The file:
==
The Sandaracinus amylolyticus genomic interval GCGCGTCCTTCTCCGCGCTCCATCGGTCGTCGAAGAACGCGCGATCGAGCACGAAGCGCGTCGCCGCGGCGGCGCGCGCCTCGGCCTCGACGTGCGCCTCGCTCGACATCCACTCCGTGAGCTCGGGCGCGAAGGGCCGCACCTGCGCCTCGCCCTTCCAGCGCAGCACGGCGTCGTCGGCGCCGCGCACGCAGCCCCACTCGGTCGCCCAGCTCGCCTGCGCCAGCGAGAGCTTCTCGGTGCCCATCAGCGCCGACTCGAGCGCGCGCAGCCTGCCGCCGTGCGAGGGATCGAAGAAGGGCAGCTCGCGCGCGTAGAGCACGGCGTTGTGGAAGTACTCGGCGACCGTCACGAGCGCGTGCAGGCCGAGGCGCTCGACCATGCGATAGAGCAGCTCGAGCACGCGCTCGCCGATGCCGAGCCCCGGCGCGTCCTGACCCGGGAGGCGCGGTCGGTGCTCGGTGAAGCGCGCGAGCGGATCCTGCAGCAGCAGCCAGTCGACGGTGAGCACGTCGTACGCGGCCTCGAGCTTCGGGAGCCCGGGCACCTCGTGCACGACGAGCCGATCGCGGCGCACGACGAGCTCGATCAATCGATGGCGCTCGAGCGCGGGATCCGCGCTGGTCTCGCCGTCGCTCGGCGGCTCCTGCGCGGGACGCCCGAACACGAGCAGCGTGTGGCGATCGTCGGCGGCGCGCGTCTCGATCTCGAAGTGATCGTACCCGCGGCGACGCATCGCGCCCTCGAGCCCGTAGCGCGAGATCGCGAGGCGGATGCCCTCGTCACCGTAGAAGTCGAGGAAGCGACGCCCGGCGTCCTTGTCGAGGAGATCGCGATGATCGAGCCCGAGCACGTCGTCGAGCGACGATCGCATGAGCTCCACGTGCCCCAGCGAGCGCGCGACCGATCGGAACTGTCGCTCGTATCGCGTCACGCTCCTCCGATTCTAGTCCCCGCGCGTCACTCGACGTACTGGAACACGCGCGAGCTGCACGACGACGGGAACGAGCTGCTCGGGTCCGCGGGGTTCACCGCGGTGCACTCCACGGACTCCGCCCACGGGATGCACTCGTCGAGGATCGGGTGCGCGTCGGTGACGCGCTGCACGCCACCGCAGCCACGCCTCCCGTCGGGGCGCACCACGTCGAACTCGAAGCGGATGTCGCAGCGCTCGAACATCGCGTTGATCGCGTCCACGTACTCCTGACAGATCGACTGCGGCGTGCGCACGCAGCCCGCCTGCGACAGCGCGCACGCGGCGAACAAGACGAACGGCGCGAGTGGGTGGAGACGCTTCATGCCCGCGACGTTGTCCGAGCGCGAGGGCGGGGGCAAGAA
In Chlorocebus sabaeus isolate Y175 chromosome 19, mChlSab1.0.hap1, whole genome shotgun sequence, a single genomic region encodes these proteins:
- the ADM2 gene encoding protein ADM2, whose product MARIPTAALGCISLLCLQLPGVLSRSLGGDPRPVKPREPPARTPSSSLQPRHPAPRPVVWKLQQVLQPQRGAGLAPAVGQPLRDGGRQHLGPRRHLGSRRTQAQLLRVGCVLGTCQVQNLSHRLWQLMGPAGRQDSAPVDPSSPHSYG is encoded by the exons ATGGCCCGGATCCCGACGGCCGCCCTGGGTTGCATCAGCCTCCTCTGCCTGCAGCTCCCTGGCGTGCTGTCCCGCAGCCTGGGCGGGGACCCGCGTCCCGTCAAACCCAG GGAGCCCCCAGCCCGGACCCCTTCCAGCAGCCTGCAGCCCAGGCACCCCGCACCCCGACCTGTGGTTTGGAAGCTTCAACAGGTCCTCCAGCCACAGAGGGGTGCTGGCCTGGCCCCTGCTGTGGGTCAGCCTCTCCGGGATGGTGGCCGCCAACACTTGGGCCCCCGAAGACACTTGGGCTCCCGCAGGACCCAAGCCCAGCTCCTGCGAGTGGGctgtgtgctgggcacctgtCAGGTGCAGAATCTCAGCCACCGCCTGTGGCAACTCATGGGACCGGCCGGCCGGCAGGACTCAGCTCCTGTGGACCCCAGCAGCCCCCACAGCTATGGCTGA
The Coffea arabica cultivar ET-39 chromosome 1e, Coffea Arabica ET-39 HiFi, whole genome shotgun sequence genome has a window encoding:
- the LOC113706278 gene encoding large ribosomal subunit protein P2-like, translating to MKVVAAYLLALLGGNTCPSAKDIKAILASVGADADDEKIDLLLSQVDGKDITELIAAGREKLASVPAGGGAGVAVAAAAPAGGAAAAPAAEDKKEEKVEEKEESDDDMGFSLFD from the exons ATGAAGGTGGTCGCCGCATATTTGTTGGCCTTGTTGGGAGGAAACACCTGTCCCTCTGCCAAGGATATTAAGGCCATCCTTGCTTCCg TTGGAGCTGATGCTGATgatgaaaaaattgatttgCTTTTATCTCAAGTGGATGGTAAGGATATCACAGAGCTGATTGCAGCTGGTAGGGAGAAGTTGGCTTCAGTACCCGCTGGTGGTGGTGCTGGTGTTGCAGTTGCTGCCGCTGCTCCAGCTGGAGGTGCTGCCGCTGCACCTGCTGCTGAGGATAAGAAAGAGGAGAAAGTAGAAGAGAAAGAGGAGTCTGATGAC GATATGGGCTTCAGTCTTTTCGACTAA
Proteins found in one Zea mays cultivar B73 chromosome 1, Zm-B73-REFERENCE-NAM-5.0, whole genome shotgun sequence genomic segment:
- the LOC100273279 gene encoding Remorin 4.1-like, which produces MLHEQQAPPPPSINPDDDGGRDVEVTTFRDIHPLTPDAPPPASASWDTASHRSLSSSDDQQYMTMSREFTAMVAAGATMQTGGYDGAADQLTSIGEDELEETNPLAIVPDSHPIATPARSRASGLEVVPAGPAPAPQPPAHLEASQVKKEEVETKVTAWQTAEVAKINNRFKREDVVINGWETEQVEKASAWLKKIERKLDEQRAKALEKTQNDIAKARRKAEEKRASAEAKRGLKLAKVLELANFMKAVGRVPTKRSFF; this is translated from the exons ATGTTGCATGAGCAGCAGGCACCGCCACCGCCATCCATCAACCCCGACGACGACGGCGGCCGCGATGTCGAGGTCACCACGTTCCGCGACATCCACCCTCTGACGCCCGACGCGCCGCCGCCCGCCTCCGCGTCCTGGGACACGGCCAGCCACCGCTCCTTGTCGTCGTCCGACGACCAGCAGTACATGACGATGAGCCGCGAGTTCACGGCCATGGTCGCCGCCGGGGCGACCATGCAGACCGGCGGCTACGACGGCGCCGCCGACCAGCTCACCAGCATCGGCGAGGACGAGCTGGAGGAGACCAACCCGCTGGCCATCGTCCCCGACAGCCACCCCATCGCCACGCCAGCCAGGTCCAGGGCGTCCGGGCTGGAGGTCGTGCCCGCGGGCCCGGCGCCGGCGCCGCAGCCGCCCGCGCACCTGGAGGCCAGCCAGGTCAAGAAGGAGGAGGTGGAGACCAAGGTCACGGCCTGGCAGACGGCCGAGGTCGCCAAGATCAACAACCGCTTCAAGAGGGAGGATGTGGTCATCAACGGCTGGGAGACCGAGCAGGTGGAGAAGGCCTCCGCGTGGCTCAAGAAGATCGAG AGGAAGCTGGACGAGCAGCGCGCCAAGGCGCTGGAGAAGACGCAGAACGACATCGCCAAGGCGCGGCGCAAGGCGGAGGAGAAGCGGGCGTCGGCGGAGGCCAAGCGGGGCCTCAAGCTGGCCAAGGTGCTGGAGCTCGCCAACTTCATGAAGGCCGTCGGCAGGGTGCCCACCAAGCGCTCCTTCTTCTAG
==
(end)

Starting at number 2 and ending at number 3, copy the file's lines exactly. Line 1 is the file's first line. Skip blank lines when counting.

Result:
In Chlorocebus sabaeus isolate Y175 chromosome 19, mChlSab1.0.hap1, whole genome shotgun sequence, a single genomic region encodes these proteins:
- the ADM2 gene encoding protein ADM2, whose product MARIPTAALGCISLLCLQLPGVLSRSLGGDPRPVKPREPPARTPSSSLQPRHPAPRPVVWKLQQVLQPQRGAGLAPAVGQPLRDGGRQHLGPRRHLGSRRTQAQLLRVGCVLGTCQVQNLSHRLWQLMGPAGRQDSAPVDPSSPHSYG is encoded by the exons ATGGCCCGGATCCCGACGGCCGCCCTGGGTTGCATCAGCCTCCTCTGCCTGCAGCTCCCTGGCGTGCTGTCCCGCAGCCTGGGCGGGGACCCGCGTCCCGTCAAACCCAG GGAGCCCCCAGCCCGGACCCCTTCCAGCAGCCTGCAGCCCAGGCACCCCGCACCCCGACCTGTGGTTTGGAAGCTTCAACAGGTCCTCCAGCCACAGAGGGGTGCTGGCCTGGCCCCTGCTGTGGGTCAGCCTCTCCGGGATGGTGGCCGCCAACACTTGGGCCCCCGAAGACACTTGGGCTCCCGCAGGACCCAAGCCCAGCTCCTGCGAGTGGGctgtgtgctgggcacctgtCAGGTGCAGAATCTCAGCCACCGCCTGTGGCAACTCATGGGACCGGCCGGCCGGCAGGACTCAGCTCCTGTGGACCCCAGCAGCCCCCACAGCTATGGCTGA